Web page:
Years before Sega did what Nintendon’t the two gaming giants briefly went head to head in the newly discovered market of 3D gaming. It didn’t go very well for either of them.
The influence of American action movies in Japan has been huge. Shortly after the success of all the 1980s Hollywood action flicks with dudes like Schwarzenegger, Stallone and Chuck Norris, Japanese gaming created an entire library of different action titles with one common feature: Kill everything on the screen. Oh,…
You may have noticed, but I've got a bit of a thing for the Sega Master System, and in particular its unique brand of documentation and branding. Which lay somewhere between Tron and a tablecloth.
You can love a good old-fashioned video game manual for any number of reasons. It might be enormous, like Falcon 3.0's, or slightly crazy, like Star Wars'. Rarely, though, are they genuinely beautiful.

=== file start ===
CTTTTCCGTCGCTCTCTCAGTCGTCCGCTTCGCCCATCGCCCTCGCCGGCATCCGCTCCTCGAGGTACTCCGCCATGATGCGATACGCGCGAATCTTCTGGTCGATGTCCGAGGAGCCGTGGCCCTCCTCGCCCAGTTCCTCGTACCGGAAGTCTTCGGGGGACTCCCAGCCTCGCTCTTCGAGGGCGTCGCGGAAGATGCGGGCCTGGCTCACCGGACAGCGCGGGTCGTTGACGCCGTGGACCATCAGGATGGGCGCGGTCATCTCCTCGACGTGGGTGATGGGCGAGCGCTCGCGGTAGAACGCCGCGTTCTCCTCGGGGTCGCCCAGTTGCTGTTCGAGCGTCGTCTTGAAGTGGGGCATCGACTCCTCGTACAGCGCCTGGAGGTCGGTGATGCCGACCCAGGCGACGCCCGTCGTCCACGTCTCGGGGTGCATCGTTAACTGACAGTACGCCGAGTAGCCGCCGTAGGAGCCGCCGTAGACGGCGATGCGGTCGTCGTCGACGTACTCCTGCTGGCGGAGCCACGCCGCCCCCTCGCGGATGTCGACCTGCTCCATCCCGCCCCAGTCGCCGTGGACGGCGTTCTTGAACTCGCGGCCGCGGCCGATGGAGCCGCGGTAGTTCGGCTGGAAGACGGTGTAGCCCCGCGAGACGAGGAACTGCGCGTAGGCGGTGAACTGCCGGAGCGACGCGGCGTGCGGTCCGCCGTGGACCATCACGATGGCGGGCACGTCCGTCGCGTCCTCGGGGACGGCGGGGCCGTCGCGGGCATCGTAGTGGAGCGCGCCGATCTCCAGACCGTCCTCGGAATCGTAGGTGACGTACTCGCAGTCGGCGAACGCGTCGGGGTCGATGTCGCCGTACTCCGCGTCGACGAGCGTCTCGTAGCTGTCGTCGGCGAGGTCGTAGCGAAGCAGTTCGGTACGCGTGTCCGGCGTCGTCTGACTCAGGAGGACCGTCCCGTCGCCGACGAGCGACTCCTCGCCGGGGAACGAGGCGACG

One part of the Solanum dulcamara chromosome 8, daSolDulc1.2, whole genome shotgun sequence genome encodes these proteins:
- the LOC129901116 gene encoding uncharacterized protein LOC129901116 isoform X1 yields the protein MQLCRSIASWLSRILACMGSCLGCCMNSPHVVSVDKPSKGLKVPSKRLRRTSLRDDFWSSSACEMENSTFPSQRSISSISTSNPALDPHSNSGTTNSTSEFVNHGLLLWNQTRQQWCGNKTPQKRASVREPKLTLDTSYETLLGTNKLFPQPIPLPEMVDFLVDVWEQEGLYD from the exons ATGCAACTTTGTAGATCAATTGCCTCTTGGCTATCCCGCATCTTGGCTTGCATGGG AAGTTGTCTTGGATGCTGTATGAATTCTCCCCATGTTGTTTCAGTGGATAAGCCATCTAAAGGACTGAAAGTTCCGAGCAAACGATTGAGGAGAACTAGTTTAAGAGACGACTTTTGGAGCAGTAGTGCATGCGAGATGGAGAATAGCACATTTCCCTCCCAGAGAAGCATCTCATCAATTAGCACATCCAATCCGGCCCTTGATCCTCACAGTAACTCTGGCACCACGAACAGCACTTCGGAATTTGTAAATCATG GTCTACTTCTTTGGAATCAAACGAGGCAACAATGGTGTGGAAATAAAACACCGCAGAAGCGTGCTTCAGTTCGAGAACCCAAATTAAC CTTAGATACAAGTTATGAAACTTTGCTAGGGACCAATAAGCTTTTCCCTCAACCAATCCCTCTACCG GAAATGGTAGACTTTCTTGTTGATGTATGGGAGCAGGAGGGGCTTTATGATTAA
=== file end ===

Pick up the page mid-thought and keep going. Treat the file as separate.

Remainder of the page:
In fan art, there is a long, proud history of turning video game consoles into female anime characters. This is not fan art.
Chances are the Sega consoles you played, or at least saw growing up, were actually made by Sega. But not everyone was afforded that luxury. In some territories, the hardware had to be manufactured and sold by third-party vendors, resulting in some bizarre systems like this: The Master System Girl.
Nintendo has Mario. Microsoft has Master Chief. And Sega, well, for a long time Sega has had Sonic the Hedgehog as its mascot. Thing is, Sonic is an usurper.
With the PS3 able to play games in 3D and Nintendo about to launch a 3D handheld, it's easy to get carried away with the "latest big thing" in gaming. And forget we had 3D games the 1980s.
A man looking to collect on a debt broke into the house of 60-year-old woman in Brazil's Federal District, holding her hostage for ten hours on the business end of a Sega Light Phaser.